During the inspection at the end of the game, starting with the leftmost book card in the top row of your bookshelf and moving left to right, top to bottom, any card whose letter does not follow the previous card's letter and numerical order will be flipped face down to show an empty shelf section. Therefore, the category icons will no longer count toward your final score.

Example: At first glance, the three cards above may look to be in order, but the numerical order of the M cards (8 and 3) is incorrect. At the end of the game, the center card would be flipped face down.

Note: Prior to inspection, you may choose to voluntarily flip any card in your bookshelf in order to achieve a more favorable result.

Example: Imagine you prefer not to lose the category icons on the center card from the previous example (for reasons that will be explained shortly). You could instead voluntarily flip the card on the left, leaving the remaining cards in the correct order.

Shelf Stability

The Mayor is, understandably, concerned with the safety of the town's citizens when visiting your library, so the Official Inspector will also be surveying the stability of your bookshelf.

You will earn a bonus at the end of the game for the largest rectangular group of cards in your bookshelf that includes cards on your bottom row. Every card in that rectangular group will earn you I point. A rectangle must be at least two cards tall and two cards wide to Qualify.

Example: The bookshelves shown above would score the following shelf stability bonuses at the end of the game:

1 9 points - not bad!

2 8 points - halflings appreciate short shelves!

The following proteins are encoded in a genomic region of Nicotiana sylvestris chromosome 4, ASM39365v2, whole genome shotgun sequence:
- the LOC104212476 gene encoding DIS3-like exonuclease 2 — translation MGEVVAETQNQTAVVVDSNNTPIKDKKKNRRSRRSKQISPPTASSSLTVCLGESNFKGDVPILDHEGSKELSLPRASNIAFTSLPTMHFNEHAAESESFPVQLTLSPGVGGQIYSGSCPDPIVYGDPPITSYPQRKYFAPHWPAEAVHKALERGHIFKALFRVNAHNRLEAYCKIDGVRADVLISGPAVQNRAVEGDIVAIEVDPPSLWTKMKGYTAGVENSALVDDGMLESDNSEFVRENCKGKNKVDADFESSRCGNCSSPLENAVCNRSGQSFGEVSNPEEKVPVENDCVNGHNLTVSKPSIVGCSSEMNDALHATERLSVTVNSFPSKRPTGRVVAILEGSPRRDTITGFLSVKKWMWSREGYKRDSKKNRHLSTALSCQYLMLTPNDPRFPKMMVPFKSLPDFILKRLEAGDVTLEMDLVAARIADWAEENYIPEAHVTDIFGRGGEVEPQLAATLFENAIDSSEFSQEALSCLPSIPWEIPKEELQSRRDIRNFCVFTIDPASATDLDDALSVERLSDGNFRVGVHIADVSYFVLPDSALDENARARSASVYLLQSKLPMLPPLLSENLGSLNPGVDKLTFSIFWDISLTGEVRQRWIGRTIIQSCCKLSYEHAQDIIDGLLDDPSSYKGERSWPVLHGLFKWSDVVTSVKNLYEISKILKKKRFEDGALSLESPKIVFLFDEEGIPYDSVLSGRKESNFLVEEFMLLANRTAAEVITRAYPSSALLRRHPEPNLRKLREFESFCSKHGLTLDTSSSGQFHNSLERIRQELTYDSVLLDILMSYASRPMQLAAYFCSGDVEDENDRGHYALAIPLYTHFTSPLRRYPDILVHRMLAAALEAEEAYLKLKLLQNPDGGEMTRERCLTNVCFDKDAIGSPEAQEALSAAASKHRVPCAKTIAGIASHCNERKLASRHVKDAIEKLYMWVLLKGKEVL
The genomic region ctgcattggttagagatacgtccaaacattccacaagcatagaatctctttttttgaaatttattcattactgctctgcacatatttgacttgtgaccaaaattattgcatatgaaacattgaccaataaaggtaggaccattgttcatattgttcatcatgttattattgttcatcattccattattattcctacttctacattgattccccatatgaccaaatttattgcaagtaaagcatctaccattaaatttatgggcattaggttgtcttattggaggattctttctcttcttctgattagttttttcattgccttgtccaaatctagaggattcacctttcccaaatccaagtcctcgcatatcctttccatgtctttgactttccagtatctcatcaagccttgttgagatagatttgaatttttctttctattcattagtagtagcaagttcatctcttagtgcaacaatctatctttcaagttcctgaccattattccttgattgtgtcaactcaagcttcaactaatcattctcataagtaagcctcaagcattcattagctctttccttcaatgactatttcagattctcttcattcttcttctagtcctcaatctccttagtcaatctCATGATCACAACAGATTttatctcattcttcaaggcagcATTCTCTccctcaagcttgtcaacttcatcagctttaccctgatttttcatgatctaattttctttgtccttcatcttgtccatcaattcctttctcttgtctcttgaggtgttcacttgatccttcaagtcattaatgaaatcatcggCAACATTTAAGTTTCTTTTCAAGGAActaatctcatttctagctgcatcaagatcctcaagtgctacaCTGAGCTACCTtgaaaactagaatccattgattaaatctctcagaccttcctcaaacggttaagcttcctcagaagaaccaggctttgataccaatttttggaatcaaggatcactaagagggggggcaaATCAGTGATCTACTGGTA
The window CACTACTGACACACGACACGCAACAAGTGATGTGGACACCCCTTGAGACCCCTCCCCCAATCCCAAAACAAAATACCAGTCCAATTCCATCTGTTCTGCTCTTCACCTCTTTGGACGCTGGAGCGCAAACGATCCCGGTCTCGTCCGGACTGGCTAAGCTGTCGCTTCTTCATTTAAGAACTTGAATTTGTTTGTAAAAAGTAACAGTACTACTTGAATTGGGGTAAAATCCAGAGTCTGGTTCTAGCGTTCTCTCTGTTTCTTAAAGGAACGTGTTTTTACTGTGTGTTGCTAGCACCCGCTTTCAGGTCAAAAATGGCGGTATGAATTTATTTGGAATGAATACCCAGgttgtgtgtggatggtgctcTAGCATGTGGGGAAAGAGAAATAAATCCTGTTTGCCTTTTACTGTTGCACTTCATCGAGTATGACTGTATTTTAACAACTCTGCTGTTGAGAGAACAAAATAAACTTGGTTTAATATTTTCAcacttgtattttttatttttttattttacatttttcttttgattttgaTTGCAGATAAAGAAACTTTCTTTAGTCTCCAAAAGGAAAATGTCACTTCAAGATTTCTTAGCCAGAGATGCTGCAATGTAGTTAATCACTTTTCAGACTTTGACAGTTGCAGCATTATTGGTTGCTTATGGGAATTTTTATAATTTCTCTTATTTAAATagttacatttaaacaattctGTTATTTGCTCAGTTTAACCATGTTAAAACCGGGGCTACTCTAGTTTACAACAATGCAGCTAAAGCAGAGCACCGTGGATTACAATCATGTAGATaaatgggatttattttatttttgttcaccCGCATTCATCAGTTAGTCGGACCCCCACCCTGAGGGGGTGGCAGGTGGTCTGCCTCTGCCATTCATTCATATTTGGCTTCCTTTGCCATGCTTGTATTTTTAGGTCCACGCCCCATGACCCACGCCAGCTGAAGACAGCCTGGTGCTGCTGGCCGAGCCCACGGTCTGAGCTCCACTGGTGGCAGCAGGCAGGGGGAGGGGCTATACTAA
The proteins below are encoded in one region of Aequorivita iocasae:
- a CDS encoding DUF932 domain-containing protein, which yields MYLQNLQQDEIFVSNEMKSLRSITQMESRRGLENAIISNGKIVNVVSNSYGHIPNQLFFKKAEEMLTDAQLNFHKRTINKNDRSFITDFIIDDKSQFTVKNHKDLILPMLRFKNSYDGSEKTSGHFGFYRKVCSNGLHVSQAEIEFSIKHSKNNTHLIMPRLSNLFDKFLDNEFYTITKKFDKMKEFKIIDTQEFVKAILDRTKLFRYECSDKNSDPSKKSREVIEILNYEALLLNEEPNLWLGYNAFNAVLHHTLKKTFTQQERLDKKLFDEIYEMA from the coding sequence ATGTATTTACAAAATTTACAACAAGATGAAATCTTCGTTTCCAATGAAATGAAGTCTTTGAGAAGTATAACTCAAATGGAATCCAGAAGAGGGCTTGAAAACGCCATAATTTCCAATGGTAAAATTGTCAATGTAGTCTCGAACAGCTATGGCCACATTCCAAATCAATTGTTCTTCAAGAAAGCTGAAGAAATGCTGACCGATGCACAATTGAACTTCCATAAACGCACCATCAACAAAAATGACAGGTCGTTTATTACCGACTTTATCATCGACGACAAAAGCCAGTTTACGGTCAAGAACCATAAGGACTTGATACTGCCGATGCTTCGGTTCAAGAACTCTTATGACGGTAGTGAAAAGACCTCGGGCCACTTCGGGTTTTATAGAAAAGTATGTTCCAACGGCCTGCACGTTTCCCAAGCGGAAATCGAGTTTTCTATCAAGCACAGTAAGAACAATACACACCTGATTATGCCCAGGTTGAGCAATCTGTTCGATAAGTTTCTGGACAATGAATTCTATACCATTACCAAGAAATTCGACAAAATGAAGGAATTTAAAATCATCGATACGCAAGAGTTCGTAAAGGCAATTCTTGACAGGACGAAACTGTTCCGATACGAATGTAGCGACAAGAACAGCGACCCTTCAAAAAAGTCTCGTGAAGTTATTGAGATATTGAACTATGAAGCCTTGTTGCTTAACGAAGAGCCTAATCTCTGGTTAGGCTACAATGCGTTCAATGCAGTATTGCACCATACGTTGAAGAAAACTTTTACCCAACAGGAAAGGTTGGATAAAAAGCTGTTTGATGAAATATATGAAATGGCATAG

3 0 points - no rectangle can be drawn that includes cards on the bottom row!

4 12 points!

Note: Flipped cards still count toward your shelf stability bonus, so shelving a book card out of order may occasionally be in your best interest.

Prominent Works

The town's citizens enjoy a wide variety of books, but one category in each game is determined to be their overall favorite. The card that was dealt to the Prominent Works space on the town board represents this popular category.

The players who have the most books that match the Prominent Works category at the end of the game will receive awards. First place earns 15 points, second place earns 9 points, and third place earns 4 points.

Example: At the end of a game where Reference Texts are the Prominent Works category, Jacob has 8, Jamie has 10, Reena has 9, and Alap has 7. Jamie has the most and will earn 15 points. Reena has the second most, earning 9 points. Jacob has the third most, earning 4 points. Alap has the least and receives no reward.

Note: 15 points is a lot, but be careful not to ignore other scoring areas in the pursuit of the most Prominent Works.